“I use extra stick craft glue-the stuff in the brown containers. Just spread it down, use a putty knife to make an even cover on the roadbed. Place track on top, anchor with a few track nails that can be pulled once the glue has dried.

Al N.”


“I do a lot of kit bashing and detailing, I especially enjoy taking an Athearn blue box car or locomotive (or something similar) and making it into a quality model. This is not an earthshaking revelation, but I find 91% alcohol usually works well for stripping most paint. Just soak the body shell, scrub with a tooth brush and then scrub with soap and water.

Sometimes I have let it soak for several days, but it usually works. The alcohol can be bought at CVS or Walgreens at a reasonable price.

Jack”


That’s all this time folks. I do love all your tips – and let’s not forget that’s how the site started so please do keep ’em coming.

In fact, I thought it would be fun to publish one of the first ever posts from all those years ago. So here you are:

Eric shows us how to weather your trains.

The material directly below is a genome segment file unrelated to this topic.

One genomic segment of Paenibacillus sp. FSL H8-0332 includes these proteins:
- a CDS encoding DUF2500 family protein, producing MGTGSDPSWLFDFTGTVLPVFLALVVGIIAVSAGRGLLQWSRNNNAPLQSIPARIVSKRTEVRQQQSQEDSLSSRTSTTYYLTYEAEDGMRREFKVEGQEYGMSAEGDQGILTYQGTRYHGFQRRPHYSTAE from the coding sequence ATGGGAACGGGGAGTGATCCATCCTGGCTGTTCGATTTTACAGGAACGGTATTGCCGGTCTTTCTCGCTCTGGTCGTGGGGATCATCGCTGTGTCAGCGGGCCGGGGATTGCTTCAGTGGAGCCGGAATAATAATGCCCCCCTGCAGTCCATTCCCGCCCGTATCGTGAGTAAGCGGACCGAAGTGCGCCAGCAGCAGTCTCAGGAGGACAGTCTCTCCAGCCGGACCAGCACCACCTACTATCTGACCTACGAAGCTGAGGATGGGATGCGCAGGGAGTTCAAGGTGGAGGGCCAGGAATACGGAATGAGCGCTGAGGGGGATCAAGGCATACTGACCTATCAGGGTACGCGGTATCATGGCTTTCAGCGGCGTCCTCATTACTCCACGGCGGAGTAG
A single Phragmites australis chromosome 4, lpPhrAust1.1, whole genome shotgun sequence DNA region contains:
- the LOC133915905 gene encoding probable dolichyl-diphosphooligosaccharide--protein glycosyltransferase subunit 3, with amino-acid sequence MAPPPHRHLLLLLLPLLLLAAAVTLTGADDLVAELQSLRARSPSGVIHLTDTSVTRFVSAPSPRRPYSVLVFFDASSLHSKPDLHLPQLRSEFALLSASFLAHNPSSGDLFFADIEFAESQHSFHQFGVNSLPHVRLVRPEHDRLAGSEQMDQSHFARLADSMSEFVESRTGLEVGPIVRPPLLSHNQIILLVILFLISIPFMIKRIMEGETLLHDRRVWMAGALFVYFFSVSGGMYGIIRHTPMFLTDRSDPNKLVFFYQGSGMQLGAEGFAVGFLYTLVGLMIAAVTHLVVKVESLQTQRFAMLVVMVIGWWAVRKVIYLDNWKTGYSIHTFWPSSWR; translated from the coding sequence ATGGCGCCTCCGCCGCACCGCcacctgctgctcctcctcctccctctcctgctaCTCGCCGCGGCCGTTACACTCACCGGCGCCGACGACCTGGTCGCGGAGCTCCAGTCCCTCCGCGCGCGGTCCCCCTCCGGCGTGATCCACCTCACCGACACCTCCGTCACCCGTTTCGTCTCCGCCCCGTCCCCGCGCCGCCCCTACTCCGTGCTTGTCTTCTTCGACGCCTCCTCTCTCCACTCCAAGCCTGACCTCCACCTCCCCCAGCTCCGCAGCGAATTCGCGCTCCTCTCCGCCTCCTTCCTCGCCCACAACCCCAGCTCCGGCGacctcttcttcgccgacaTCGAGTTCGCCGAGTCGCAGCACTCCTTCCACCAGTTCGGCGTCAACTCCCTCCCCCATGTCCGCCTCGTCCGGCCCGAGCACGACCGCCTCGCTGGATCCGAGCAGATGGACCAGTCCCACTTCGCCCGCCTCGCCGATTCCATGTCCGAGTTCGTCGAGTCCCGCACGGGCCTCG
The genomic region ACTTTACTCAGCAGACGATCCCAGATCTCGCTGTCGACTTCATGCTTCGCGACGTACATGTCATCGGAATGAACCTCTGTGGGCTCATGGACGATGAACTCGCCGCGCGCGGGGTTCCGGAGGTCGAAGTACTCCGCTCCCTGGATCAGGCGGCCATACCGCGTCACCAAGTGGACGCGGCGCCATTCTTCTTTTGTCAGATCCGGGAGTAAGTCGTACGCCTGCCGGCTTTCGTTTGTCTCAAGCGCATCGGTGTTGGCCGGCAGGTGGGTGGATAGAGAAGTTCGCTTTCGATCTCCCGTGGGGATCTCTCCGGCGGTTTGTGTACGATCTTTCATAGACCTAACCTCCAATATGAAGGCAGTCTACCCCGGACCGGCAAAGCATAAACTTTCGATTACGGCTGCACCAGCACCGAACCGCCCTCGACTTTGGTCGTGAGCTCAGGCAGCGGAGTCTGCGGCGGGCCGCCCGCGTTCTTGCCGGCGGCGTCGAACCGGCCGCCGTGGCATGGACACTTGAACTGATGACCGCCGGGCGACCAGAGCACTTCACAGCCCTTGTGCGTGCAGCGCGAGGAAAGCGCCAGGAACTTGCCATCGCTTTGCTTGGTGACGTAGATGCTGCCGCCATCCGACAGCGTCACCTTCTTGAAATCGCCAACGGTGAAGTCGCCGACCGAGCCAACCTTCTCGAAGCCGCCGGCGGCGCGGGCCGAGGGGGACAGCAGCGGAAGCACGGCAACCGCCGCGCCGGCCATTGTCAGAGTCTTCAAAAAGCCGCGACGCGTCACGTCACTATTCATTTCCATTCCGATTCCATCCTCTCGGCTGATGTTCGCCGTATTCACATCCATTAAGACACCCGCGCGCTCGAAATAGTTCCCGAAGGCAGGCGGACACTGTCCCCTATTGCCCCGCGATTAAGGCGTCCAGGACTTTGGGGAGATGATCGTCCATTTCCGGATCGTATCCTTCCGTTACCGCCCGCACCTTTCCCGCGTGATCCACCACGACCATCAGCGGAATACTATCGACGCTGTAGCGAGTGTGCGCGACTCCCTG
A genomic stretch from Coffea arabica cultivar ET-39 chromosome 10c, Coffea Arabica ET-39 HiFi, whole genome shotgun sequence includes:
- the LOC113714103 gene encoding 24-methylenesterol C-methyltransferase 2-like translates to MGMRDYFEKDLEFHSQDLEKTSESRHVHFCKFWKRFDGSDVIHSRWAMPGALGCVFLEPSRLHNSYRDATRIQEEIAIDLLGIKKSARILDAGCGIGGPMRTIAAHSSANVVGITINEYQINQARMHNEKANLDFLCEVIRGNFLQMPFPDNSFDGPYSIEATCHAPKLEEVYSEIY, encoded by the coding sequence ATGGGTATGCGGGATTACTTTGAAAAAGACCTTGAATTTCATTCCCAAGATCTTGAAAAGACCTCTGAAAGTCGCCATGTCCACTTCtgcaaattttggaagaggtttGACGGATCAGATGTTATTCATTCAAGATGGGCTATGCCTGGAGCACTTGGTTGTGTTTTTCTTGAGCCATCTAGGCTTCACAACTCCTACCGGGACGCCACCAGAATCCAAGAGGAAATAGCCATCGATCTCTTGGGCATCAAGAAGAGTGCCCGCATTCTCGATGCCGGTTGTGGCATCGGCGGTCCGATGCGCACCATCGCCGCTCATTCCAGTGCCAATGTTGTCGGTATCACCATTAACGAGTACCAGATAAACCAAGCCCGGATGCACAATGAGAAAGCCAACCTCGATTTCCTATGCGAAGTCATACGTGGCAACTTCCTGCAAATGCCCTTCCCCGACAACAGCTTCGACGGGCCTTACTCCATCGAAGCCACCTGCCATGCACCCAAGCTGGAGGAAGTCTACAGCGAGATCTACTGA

And don’t forget the Beginner’s Guide. Not only is it a great read, all the Hall of Fame members have helped out with it too, and you’ll be directly supporting the site.

Best

Al

PS Latest ebay cheat sheet is here.



21 responses to “Tom gets the railroad bug again”

  1. Ron says:

    Tom, Model Railroader Magazine has 100’s of plans online that likely could be adapted to your situation.

  2. Maurice says:

    The gradients in the pictures look rather steep though I might not be correct about that. Space can be saved and levels multiplied (gaining space) by using spirals (for spiral read helix). They can be “inside mountains” by landscaping whatever you use to cover the track area or they can be “outside mountains” giving the reality of climbing the terrain if you please.

    I welcome others’ comments on this because I haven’t done it yet but I have been thinking it through for some time, pending the gaining of a Parliamentary bill to build the proposed railway.

  3. John says:

    Tom, where are you? Any idea what country or era you’d like to model?
    Are you mainly interested in running trains, fine detail scenery, or what?